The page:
Well, that would be a HUGE negative, I suppose. You could have a $500,000 home, take out a reverse mortgage for $200,000, die the following week, and the government would show up and say… “Oh, I’m sorry… rotten luck dying the week after taking out a reverse mortgage,” but I’m going to need you to hand over the keys.” Then I suppose they’d sell it and make an enormous profit on the sale.

Seriously? The government takes the house? That’s so completely not true… and it’s almost as funny and conspiratorial as were the “death panels” that Sarah Palin once coined and claimed were going to kill people as part of ObamaCare’s medical cost reduction strategy.

When writing I’m always mindful of using absolutes… words like “always” or “every.” I mean, there are few things that are “always” anything, or that happen “every” time. But, I’m almost comfortable using either one to describe the proliferation of misinformation on reverse mortgages by the media in this country.


The meaning of foreclosure…

Lately, the media has been spreading around the idea that reverse mortgages are somehow ending up in foreclosure some percentage of the time, the not-at-all-subtle implication being that it’s the fault of either the seller of the reverse mortgage, or even less accurate, the reverse mortgage itself.

It’s intellectually dishonest or… well, maybe I should just say, it’s not a well thought out thought. Reverse mortgages don’t require the homeowner to make a monthly payment, so they cannot end up in foreclosure because someone didn’t make their monthly payments… period.

Do I need to explain it further… that’s what we mean when we use the word “foreclosure” in this country… that someone didn’t make monthly mortgage payments.

I feel the need to define the term because those who like to talk of reverse mortgages ending in foreclosure are invariably talking about people losing homes because they didn’t pay property taxes. It’s still technically a “foreclosure,” I’m sure, but it’s an unconventional meaning of the word.

Whenever I find myself in a debate with one of these “property taxers,” I point out that if someone can’t pay their property taxes, they certainly couldn’t pay a mortgage payment either, and that if someone doesn’t pay their property taxes, even if they have NO MORTGAGE, they can lose their home to a property tax foreclosure.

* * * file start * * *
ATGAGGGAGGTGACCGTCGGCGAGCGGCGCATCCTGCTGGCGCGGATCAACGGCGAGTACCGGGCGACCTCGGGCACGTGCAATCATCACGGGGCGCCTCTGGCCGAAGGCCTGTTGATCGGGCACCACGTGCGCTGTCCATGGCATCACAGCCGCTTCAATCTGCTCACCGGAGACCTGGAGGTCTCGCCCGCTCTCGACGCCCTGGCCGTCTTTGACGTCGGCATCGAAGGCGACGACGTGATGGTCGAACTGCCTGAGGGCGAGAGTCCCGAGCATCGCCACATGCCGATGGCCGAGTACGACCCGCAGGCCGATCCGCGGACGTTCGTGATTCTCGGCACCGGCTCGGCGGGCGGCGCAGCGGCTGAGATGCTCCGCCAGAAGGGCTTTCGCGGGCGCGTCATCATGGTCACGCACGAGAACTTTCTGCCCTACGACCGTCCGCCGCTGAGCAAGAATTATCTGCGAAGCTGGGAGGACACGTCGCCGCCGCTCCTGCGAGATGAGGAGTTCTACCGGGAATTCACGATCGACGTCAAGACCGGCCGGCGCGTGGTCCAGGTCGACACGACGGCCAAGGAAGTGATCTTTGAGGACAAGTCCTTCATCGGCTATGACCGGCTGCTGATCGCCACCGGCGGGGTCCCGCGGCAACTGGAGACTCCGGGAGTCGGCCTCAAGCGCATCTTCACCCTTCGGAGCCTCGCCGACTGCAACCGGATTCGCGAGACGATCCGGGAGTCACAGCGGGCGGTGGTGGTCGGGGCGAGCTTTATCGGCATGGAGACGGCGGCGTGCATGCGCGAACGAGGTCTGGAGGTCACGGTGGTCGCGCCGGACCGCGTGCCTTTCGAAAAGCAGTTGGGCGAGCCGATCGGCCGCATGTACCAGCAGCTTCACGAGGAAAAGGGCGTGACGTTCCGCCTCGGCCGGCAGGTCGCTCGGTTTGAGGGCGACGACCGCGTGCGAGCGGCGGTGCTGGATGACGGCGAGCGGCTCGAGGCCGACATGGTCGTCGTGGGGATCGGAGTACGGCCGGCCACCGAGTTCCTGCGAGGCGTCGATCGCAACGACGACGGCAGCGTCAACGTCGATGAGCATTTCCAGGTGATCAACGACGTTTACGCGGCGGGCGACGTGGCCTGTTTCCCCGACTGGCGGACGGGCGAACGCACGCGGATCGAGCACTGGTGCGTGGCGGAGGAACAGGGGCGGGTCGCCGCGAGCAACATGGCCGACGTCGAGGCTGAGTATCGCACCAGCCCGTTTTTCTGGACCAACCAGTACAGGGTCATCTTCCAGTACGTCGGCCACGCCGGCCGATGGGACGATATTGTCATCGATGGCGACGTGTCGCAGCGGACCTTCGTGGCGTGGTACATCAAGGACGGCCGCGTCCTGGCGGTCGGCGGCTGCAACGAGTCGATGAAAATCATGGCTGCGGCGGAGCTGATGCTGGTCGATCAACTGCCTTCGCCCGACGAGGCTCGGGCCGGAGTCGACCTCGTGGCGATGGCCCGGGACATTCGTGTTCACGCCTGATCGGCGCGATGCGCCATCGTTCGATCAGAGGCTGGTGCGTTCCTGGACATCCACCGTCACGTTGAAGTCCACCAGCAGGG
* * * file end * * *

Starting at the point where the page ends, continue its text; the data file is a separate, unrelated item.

But, I rarely win the argument, because the other side always quickly claims the homeowner was taken advantage of in the first place… that they couldn’t afford the home and therefore should have moved into an apartment… that they shouldn’t have had the reverse mortgage in the first place… and that no one properly explained the costs or risks to them, in the first place.

How can I argue with that sort of situation? It’s like a series of awful events all poured into a reverse mortgage. So, okay… that sounds bad. I’m against all of that happening.

But between you and me… I’m right… right? We weren’t talking about someone who can’t afford to pay property taxes, were we? I didn’t think we were. Property taxes have absolutely nothing to do with a reverse mortgage. Property taxes are about owning property.

So, again… with a reverse mortgage you cannot lose your home to foreclosure… assuming you share the connotation of the word “foreclosure” with the rest of the country.

Foreclosure means you couldn’t make your payments, just like your car gets repossessed when you can’t make your car payments. I guess it might also get repossessed if the DEA finds drugs packed in the trunk, or maybe if you get 1,000 parking tickets, I don’t know, but neither of those things are what we’re talking about either.

If I didn’t know better, I’d say some of these people who make the property tax/foreclosure argument having to do with reverse mortgages are working for some sort of anti-reverse mortgage lobbying group, because it’s an argument that really takes some chutzpah to stick to in the face of copious amounts of common sense.


It’s like coming out against blenders for older folks because they might get their hand chewed off by reaching into the blender while it’s running, or because they might get electrocuted by taking their blender into the bath with them.

I suppose both things could happen, and both would be bad, but what does any of that have to do with whether someone should buy a blender? Are we talking about blenders or people that are incapable of caring for themselves… without harming themselves.

My mother is 84. She doesn’t like turning the lights on in the house at night, so she watches television in the dark. She thinks the electric bill is too high. So, I figure she’ll probably die falling down the stairs in the dark and breaking her neck, but what should we do about that? Pass a law that says seniors have to run the lights or we come and cart them away?

A 70 year-old toddler?

I also have to say that I’ve never met these older folks that are essentially unable to take care of themselves, because that’s what I have to believe is the case in order to buy in to the story that they know nothing about how their reverse mortgages work, including the bit about paying property taxes… as they always have.